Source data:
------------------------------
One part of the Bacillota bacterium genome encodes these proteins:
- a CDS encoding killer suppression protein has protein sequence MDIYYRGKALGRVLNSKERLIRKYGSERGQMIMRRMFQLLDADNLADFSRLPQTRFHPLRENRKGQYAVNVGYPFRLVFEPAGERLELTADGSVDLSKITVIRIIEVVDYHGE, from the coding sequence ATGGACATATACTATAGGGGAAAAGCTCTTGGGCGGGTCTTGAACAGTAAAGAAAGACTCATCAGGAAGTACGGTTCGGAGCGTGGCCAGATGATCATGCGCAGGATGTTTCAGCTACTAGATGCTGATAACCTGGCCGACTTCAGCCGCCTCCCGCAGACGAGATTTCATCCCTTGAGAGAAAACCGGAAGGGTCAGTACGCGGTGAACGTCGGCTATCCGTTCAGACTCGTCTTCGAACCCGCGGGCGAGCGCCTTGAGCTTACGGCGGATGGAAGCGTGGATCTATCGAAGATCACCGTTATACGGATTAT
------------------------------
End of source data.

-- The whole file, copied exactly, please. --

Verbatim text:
One part of the Bacillota bacterium genome encodes these proteins:
- a CDS encoding killer suppression protein has protein sequence MDIYYRGKALGRVLNSKERLIRKYGSERGQMIMRRMFQLLDADNLADFSRLPQTRFHPLRENRKGQYAVNVGYPFRLVFEPAGERLELTADGSVDLSKITVIRIIEVVDYHGE, from the coding sequence ATGGACATATACTATAGGGGAAAAGCTCTTGGGCGGGTCTTGAACAGTAAAGAAAGACTCATCAGGAAGTACGGTTCGGAGCGTGGCCAGATGATCATGCGCAGGATGTTTCAGCTACTAGATGCTGATAACCTGGCCGACTTCAGCCGCCTCCCGCAGACGAGATTTCATCCCTTGAGAGAAAACCGGAAGGGTCAGTACGCGGTGAACGTCGGCTATCCGTTCAGACTCGTCTTCGAACCCGCGGGCGAGCGCCTTGAGCTTACGGCGGATGGAAGCGTGGATCTATCGAAGATCACCGTTATACGGATTAT